Subscribe to
Opera Today

Receive articles and news via RSS feeds or email subscription.


facebook-icon.png


twitter_logo[1].gif



Plumbago_9780993198359_1.png

9780521746472.png

0810888688.gif

0810882728.gif

Recently in Performances

There is no rose: Gesualdo Six at St John's Smith Square

This concert of Christmas music at St John’s Smith Square confirmed that not only are the Gesualdo Six and their director Owain Parks fine and thoughtful musicians, but that they can skilfully shape a musical narrative.

Temple Winter Festival: The Tallis Scholars

Hodie Christus natus est. Today, Christ is born! A miracle: and one which has inspired many a composer to produce their own musical ‘miracle’: choral exultation which seems, like Christ himself, to be a gift to mankind, straight from the divine.

A new Hänsel und Gretel at the Royal Opera House

Fairy-tales work on multiple levels, they tell delightful yet moral stories, but they also enable us to examine deeper issues. With its approachably singable melodies, Engelbert Humperdinck's Märchenoper Hänsel und Gretel functions in a similar way; you can take away the simple delight of the score, but Humperdinck's discreetly Wagnerian treatment of his musical material allows for a variety of more complex interpretations.

Rouvali and the Philharmonia in Richard Strauss

It so rarely happens that the final concert you are due to review of any year ends up being one of the finest of all. Santtu-Matias Rouvali’s all Richard Strauss programme with the Philharmonia Orchestra, however, was often quite remarkable - one might quibble that parts of it were somewhat controversial, and that he even lived a little dangerously, but the impact was never less than imaginative and vivid. This was a distinctly young man’s view of Strauss - and all the better for that.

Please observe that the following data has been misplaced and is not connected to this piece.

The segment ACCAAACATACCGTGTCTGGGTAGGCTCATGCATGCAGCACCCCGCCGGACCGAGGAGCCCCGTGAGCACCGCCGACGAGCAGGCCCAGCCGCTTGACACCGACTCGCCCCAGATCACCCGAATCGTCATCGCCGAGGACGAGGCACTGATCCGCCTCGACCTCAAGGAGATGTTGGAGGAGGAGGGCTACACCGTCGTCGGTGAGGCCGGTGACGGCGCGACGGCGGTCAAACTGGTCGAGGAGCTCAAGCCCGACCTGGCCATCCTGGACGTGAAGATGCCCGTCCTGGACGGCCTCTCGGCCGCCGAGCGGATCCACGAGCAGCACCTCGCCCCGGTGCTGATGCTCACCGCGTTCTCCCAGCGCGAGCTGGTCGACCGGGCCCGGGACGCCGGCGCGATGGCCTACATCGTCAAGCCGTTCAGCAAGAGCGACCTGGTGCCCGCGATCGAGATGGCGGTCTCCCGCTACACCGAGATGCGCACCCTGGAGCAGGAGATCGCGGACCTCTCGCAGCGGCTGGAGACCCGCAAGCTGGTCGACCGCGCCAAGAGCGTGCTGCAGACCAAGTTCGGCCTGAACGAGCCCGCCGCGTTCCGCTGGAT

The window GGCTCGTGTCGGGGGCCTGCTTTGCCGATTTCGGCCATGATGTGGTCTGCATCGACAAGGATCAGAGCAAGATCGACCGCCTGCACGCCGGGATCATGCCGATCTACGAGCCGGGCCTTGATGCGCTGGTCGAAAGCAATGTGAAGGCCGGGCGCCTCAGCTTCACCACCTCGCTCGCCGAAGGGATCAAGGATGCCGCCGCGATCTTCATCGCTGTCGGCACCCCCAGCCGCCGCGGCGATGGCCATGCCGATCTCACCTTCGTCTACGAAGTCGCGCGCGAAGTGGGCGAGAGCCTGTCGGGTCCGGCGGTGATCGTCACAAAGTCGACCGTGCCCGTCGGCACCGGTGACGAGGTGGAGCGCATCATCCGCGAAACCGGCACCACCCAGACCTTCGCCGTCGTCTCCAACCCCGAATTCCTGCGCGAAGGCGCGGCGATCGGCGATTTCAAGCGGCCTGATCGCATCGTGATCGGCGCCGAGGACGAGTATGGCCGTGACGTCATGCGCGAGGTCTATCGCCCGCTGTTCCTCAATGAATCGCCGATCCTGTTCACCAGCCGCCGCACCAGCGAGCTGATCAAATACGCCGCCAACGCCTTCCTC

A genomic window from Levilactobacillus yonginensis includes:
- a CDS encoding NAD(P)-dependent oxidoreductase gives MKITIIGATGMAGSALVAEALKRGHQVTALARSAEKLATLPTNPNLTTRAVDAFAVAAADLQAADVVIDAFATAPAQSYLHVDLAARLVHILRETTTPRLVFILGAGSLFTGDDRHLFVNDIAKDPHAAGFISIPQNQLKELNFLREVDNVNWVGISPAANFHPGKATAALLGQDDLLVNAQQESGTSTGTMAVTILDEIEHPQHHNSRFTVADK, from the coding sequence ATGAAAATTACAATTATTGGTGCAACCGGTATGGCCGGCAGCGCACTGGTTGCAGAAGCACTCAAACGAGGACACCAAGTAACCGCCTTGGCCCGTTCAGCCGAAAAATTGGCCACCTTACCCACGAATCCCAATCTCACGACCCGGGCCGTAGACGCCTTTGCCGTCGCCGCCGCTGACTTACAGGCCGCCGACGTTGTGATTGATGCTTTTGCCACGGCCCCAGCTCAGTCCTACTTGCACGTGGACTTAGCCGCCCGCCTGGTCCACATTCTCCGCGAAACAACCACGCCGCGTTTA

‘The Swingling Sixties’: Stravinsky and Berio

Were there any justice in this fallen world, serial Stravinsky – not to mention Webern – would be played on every street corner, or at least in every concert hall. Come the revolution, perhaps.

The Pity of War: Ian Bostridge and Antonio Pappano at the Barbican Hall

During the past four years, there have been many musical and artistic centenary commemorations of the terrible human tragedies, inhumanities and utter madness of the First World War, but there can have been few that have evoked the turbulence and trauma of war - both past and present, in the abstract and in the particular - with such terrifying emotional intensity as this recital by Ian Bostridge and Antonio Pappano at the Barbican Hall.

First revival of Barrie Kosky's Carmen at the ROH

Charles Gounod famously said that if you took the Spanish airs out of Carmen “there remains nothing to Bizet’s credit but the sauce that masks the fish”.

Stanford's The Travelling Companion: a compelling production by New Sussex Opera

The first performance of Charles Villiers Stanford’s ninth and final opera The Travelling Companion was given by an enthusiastic troupe of Liverpudlian amateurs at the David Lewis Theatre - Liverpool’s ‘Old Vic’ - in April 1925, nine years after it was completed, eight after it won a Carnegie Award, and one year after the composer’s death.

Russian romances at Wigmore Hall

The songs of Tchaikovsky and Rachmaninov lie at the heart of the Romantic Russian art song repertoire, but in this duo recital at Wigmore Hall it was the songs of Nikolay Medtner - three of which were framed by sequences by the great Russian masters - which proved most compelling and intriguing.

Don Giovanni: Manitoba Opera